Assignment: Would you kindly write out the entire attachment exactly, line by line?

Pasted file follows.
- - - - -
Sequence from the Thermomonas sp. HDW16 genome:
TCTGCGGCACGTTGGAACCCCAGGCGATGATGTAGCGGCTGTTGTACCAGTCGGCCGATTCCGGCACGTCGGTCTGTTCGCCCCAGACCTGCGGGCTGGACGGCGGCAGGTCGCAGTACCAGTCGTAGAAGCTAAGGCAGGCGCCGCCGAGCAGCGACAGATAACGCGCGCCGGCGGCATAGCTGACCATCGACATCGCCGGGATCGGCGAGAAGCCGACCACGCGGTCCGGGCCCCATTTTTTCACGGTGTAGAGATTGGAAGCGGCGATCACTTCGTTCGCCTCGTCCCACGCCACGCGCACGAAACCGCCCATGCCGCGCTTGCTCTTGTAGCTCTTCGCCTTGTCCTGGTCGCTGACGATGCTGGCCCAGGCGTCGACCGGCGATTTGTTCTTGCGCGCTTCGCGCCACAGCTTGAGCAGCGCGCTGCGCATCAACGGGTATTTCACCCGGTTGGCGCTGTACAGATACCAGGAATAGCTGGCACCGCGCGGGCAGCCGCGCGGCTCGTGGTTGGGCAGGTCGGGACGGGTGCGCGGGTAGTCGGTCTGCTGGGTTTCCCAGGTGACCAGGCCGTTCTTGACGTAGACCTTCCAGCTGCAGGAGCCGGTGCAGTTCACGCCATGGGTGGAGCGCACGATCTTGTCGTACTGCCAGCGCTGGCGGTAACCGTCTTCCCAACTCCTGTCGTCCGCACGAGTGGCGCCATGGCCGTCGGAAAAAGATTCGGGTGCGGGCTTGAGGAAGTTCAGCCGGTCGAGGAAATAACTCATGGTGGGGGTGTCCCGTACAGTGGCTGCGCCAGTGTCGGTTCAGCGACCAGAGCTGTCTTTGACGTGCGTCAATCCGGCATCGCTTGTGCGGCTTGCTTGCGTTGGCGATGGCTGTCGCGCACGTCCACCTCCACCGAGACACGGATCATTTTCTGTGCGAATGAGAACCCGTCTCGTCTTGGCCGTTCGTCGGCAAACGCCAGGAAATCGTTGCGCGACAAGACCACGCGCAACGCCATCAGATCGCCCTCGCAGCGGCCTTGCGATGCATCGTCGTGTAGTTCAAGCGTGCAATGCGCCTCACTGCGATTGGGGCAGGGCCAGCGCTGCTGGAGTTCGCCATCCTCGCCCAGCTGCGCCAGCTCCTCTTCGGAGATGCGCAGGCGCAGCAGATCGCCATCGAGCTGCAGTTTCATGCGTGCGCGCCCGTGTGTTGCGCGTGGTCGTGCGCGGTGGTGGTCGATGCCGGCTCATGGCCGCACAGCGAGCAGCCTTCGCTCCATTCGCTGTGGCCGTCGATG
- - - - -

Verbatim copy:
Sequence from the Thermomonas sp. HDW16 genome:
TCTGCGGCACGTTGGAACCCCAGGCGATGATGTAGCGGCTGTTGTACCAGTCGGCCGATTCCGGCACGTCGGTCTGTTCGCCCCAGACCTGCGGGCTGGACGGCGGCAGGTCGCAGTACCAGTCGTAGAAGCTAAGGCAGGCGCCGCCGAGCAGCGACAGATAACGCGCGCCGGCGGCATAGCTGACCATCGACATCGCCGGGATCGGCGAGAAGCCGACCACGCGGTCCGGGCCCCATTTTTTCACGGTGTAGAGATTGGAAGCGGCGATCACTTCGTTCGCCTCGTCCCACGCCACGCGCACGAAACCGCCCATGCCGCGCTTGCTCTTGTAGCTCTTCGCCTTGTCCTGGTCGCTGACGATGCTGGCCCAGGCGTCGACCGGCGATTTGTTCTTGCGCGCTTCGCGCCACAGCTTGAGCAGCGCGCTGCGCATCAACGGGTATTTCACCCGGTTGGCGCTGTACAGATACCAGGAATAGCTGGCACCGCGCGGGCAGCCGCGCGGCTCGTGGTTGGGCAGGTCGGGACGGGTGCGCGGGTAGTCGGTCTGCTGGGTTTCCCAGGTGACCAGGCCGTTCTTGACGTAGACCTTCCAGCTGCAGGAGCCGGTGCAGTTCACGCCATGGGTGGAGCGCACGATCTTGTCGTACTGCCAGCGCTGGCGGTAACCGTCTTCCCAACTCCTGTCGTCCGCACGAGTGGCGCCATGGCCGTCGGAAAAAGATTCGGGTGCGGGCTTGAGGAAGTTCAGCCGGTCGAGGAAATAACTCATGGTGGGGGTGTCCCGTACAGTGGCTGCGCCAGTGTCGGTTCAGCGACCAGAGCTGTCTTTGACGTGCGTCAATCCGGCATCGCTTGTGCGGCTTGCTTGCGTTGGCGATGGCTGTCGCGCACGTCCACCTCCACCGAGACACGGATCATTTTCTGTGCGAATGAGAACCCGTCTCGTCTTGGCCGTTCGTCGGCAAACGCCAGGAAATCGTTGCGCGACAAGACCACGCGCAACGCCATCAGATCGCCCTCGCAGCGGCCTTGCGATGCATCGTCGTGTAGTTCAAGCGTGCAATGCGCCTCACTGCGATTGGGGCAGGGCCAGCGCTGCTGGAGTTCGCCATCCTCGCCCAGCTGCGCCAGCTCCTCTTCGGAGATGCGCAGGCGCAGCAGATCGCCATCGAGCTGCAGTTTCATGCGTGCGCGCCCGTGTGTTGCGCGTGGTCGTGCGCGGTGGTGGTCGATGCCGGCTCATGGCCGCACAGCGAGCAGCCTTCGCTCCATTCGCTGTGGCCGTCGATG